Arriving in the Philippines from Hong Kong hits you like a slap in the face. "Life is hard and then you die", I don't know who said it, but they probably said it in the Philippines. It's hard for me to take photos here. Outside of the compound I'm staying, I'm pretty much the only white guy. Everybody sees me and everybody stares. Even in Hong Kong when I walked to areas that were Chinese only, I still felt my invisibility cloak was working. But here is a different story.
We visited my mother-inlaw's grave yesterday and the sky opened up. Thunder, lightning and torrential rain, the full deal. Fe told the kids that Lola (Grandmother) was angry, because we had visited the swimming pool before visiting her grave. Superstition is a big thing for Filipinos. The guy (above) asked if he could hitch a lift on the back of the van (converted to a small minibus) that we were traveling in. He was a character.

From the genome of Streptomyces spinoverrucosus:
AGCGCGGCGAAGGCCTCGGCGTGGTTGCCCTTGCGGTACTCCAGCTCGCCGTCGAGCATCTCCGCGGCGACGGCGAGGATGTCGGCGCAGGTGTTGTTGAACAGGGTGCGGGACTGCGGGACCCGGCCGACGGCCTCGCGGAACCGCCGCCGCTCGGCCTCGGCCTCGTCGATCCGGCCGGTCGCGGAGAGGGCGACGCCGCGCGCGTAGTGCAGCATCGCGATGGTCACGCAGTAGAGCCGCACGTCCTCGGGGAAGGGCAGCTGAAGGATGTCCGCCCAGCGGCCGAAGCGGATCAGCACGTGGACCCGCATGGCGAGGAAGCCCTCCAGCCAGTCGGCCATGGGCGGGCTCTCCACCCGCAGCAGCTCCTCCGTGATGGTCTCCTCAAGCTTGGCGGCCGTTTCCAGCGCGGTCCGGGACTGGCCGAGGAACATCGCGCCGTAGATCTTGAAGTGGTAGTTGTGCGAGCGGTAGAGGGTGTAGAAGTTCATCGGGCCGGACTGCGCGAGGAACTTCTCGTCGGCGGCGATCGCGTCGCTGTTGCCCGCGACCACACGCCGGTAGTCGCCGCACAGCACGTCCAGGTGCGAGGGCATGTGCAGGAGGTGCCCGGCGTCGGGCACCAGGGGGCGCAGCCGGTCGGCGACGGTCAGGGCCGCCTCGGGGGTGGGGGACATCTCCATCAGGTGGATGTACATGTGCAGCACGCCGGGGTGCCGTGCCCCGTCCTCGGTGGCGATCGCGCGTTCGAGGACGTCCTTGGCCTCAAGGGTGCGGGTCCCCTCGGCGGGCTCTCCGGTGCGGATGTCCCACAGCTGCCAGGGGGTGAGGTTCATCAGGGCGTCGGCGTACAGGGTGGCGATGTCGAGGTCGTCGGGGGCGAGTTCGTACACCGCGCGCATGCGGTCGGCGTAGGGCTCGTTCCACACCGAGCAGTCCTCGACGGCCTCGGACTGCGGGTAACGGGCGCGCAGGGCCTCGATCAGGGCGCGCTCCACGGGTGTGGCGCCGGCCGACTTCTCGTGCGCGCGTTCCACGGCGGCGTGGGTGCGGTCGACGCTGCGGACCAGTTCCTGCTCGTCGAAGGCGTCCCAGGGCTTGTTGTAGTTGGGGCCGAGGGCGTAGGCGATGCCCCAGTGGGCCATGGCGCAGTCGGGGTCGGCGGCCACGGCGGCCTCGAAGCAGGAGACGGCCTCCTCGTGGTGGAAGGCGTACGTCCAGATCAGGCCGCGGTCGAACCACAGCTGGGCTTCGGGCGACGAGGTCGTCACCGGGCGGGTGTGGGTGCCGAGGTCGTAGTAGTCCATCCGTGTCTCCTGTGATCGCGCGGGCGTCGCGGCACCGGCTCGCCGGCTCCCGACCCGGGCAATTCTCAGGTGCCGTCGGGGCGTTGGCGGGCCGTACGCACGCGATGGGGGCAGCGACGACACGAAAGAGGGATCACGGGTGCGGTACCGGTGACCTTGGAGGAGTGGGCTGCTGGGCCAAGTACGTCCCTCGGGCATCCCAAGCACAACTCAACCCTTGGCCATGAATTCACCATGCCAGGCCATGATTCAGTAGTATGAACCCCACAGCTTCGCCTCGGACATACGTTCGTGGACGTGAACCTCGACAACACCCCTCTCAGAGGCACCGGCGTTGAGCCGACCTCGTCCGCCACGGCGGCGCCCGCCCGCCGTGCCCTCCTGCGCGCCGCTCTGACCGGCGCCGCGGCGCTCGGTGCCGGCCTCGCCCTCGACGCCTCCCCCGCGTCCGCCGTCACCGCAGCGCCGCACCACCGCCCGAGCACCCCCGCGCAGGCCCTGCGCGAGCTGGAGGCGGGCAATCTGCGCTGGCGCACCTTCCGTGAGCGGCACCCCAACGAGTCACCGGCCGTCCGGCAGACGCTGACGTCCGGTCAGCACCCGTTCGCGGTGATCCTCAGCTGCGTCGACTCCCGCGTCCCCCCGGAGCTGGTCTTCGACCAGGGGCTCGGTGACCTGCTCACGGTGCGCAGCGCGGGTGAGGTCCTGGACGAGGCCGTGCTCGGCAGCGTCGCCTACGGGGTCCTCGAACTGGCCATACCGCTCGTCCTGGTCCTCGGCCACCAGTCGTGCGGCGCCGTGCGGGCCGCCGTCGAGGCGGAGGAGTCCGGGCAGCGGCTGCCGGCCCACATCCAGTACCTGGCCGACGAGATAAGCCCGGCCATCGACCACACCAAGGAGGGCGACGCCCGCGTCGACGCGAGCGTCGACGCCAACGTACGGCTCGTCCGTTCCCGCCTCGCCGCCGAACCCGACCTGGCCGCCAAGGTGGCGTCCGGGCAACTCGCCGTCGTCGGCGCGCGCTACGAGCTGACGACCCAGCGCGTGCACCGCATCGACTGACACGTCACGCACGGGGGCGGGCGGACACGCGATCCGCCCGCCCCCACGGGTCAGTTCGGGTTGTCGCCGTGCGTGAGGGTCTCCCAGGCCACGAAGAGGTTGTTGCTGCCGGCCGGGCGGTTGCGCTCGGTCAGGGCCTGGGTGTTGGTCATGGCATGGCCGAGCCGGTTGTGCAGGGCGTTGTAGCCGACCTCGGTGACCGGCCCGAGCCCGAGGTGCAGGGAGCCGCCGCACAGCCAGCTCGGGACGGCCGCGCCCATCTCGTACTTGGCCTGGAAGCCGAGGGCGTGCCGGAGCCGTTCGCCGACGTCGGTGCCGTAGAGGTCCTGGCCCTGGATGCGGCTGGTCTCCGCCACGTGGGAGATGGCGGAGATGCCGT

There's so much beauty here, but such terrible conditions for the majority of the population. We live such a privileged life in the west (all though I think that's changing), even struggling photographers should think themselves lucky. If we can afford to buy a camera and a couple of lenses, then we're doing ok in my book.
Janel sulks in the corner of our hotel in Cebu (above) . This doesn't happen too often thankfully. I look at my kids on this trip and hope that these will become amazing memories when they get older. I tell them how lucky they are to be able to travel to places that their classmates at school will probably never see. I hope that some day when I'm no longer here, they will sit around a table with their own kids, looking at grandpa's photos and telling them what a great childhood they had. I hope so! They're sitting a few feet away from me right now, watching Filipino TV with Fe. I've got tears in my eyes and I'm grateful for what I've got' The keyboard is getting blurred, so I'll just stop typing here and leave the rest of this post to photos. and captions. It's a short life...LIVE IT NOW!